Westcore Grabs 520 KSF Clorox HQ in Sale-Leaseback Deal
- Dec 17, 2012
By Barbra Murray, Contributing Editor
In a sale-leaseback transaction, Westcore Properties has acquired the headquarters building of The Clorox Co. in downtown Oakland, Calif. The consumer products manufacturer, which has owned the 24-story tower at 1221 Broadway since 1988, will continue to occupy 57 percent of the 520,000-square-foot building.
The transaction comes two years after Clorox completed a lease of nearly 300,000 square feet at a multi-structure corporate campus in nearby Pleasanton, where it relocated its research-and-development operations.
Westcore, now left with 163,000 square-feet of vacant Class A space on its hands at 1221 Broadway, has tapped commercial real estate services firm Cushman & Wakefield to lure tenants to the high-rise. The 36-year-old property has its selling points, which will be vital in a market where, according to a report by Cushman, the vacancy rate for Class A office space in the central business district is 12.2 percent.
For starters, the LEED Platinum-certified building boasts a location directly atop a BART station that can get riders to and from downtown San Francisco in two stops. Additionally, as Westcore president and CEO Don Ankeny said in a prepared statement, “This tower will offer the only substantial block of contiguous office space in the City Center submarket. It will be an appealing option for Oakland companies needing a larger, high-image location, as well as spillover tenants from San Francisco who are seeking alternatives to the rising rents in that market.” And with Westcore now at the helm, 1221 Broadway will also benefit from renovations and a repositioning program.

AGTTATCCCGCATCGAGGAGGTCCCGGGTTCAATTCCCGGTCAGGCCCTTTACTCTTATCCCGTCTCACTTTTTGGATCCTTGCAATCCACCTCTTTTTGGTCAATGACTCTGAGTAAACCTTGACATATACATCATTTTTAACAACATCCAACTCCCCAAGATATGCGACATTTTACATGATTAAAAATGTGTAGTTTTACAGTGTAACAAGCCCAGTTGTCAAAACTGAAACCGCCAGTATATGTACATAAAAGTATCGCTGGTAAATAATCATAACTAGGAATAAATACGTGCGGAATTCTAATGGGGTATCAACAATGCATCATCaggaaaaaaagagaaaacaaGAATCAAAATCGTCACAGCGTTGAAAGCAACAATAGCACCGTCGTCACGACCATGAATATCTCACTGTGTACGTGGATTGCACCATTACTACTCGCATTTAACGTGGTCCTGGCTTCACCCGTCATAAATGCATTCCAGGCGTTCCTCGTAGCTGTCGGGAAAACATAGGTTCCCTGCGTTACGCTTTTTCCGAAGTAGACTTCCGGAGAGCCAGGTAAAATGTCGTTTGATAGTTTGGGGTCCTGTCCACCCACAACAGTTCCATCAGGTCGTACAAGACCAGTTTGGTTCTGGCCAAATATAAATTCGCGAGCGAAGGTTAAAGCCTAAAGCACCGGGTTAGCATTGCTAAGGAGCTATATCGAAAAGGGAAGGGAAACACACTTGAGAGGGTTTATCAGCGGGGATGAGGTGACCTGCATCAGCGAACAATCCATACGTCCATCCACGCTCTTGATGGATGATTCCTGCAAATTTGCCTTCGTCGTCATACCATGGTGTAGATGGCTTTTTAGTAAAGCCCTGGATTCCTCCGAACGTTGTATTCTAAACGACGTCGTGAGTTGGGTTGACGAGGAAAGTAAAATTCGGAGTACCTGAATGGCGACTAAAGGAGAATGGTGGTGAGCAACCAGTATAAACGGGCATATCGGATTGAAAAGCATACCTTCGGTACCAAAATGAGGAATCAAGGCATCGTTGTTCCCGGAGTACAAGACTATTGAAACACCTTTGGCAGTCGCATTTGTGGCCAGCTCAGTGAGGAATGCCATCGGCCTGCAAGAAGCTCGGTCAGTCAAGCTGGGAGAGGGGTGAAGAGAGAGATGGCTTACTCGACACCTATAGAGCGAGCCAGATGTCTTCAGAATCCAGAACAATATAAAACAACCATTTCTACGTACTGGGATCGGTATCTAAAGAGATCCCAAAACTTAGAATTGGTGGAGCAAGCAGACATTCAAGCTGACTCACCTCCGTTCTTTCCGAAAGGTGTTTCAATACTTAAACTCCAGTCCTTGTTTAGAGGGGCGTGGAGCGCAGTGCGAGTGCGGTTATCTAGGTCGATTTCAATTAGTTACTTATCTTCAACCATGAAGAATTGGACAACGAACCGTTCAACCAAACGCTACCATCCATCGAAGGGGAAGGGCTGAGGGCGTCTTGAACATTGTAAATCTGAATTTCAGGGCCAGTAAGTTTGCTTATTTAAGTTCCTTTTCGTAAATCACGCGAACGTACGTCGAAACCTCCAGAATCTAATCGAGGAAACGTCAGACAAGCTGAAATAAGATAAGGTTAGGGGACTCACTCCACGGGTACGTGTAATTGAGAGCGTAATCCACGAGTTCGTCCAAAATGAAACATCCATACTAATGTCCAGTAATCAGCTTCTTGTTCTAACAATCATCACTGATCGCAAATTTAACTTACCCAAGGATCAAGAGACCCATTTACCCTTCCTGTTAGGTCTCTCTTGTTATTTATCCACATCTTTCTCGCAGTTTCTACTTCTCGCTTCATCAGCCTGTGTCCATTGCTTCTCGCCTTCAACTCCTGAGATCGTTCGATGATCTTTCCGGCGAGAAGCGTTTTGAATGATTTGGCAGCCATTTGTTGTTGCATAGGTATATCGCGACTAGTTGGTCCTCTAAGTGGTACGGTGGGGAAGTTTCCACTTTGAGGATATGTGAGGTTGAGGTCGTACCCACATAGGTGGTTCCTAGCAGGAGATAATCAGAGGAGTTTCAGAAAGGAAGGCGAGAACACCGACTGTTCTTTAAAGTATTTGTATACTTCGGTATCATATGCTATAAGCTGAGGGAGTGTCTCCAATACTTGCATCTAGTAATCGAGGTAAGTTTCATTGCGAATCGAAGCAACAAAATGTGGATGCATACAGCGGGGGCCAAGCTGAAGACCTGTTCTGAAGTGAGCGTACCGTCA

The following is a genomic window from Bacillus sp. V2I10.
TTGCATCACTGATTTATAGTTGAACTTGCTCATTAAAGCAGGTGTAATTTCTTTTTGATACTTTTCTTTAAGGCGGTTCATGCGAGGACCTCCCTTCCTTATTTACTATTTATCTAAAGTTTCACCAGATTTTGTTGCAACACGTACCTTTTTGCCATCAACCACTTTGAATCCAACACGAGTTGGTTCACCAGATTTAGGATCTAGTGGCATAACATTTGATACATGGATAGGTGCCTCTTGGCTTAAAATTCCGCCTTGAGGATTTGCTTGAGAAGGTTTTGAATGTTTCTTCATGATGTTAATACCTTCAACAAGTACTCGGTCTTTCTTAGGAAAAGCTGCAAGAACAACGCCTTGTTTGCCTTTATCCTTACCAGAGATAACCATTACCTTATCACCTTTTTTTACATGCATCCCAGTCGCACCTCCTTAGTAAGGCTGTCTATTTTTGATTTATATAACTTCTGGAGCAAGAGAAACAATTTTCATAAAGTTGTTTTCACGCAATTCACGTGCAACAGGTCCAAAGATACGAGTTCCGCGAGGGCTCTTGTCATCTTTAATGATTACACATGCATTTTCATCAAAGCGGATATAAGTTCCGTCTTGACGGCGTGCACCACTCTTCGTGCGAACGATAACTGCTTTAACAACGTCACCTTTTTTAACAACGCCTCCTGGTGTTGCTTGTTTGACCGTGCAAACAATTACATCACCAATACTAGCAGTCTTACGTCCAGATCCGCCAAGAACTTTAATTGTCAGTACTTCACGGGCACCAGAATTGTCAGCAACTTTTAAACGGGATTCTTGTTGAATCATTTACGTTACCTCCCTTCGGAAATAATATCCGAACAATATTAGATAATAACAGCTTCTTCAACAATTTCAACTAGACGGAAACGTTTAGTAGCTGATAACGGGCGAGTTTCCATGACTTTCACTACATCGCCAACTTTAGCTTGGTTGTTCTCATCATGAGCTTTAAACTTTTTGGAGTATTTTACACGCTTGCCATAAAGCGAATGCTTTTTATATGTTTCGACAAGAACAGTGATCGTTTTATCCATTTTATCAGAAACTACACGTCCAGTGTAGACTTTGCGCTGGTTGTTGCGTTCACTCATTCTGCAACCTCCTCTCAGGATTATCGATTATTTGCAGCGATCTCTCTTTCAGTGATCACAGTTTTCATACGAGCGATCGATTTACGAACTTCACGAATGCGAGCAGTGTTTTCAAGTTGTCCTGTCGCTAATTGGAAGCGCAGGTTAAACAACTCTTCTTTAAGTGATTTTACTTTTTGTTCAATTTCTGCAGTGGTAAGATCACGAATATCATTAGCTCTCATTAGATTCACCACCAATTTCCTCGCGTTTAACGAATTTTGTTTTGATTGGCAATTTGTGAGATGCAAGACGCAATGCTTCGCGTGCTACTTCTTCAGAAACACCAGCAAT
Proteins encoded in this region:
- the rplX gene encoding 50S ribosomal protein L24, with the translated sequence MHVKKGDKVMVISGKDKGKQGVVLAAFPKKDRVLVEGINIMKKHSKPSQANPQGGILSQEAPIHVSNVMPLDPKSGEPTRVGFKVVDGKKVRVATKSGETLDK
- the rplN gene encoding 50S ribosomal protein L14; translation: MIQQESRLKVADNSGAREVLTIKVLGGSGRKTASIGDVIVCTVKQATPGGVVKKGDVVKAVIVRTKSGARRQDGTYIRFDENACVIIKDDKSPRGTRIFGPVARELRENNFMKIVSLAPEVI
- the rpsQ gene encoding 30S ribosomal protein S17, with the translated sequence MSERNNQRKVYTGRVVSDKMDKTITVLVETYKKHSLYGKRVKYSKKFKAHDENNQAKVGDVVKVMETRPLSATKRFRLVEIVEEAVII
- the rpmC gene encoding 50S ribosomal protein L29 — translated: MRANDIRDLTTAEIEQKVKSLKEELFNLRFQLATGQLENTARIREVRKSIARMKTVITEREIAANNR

In the sale-leaseback deal with Westcore, Clorox made a commitment of 15 years to the space under an agreement that allows a15-year renewal.
After a notable drop between 2007 and 2008, the sale-leaseback market went back on the upswing in 2009 and continued to rise through 2011, per a report by commercial real estate services firm CBRE Group. Earlier this year, CBRE forecasted more of the same for the future. “The inherent benefits of sale-leaseback transactions should continue to render them viable tools for raising equity for any corporation that wants to focus capital on its core businesses. At the same time, intense institutional investor interest in single-tenant sale-leaseback assets has led to rising values on such assets. As a result, we expect that sale-leaseback transactions will rebound this year and beyond.”
The financial terms of the Westcore and Clorox sale-leaseback transaction have not been disclosed. However, the price tag is likely to have reflected the increasing strength of the sale-leaseback market. “For transactions with good tenant credit, long lease terms and good real estate fundamentals, pricing has returned to pre-recession levels,” Brian Scott, a senior managing director with CBRE, said in the report.
Other sizeable office sale-leaseback deals this year include Clarion Partners’ $137 million acquisition of the 598,000-square-foot high-rise at 1600 Seventh Ave., in Seattle, Wash., from tech company CenturyLink. And in Chicago, a joint venture between GlenStar Properties L.L.C. and USAA Real Estate Co. agreed to shell out $151.5 million on two buildings accounting for 1.3 million square feet of the Chicago Board of Trade in a transaction that allowed the seller, CME Group, to remain in 150,000 square feet under a 15-year term.
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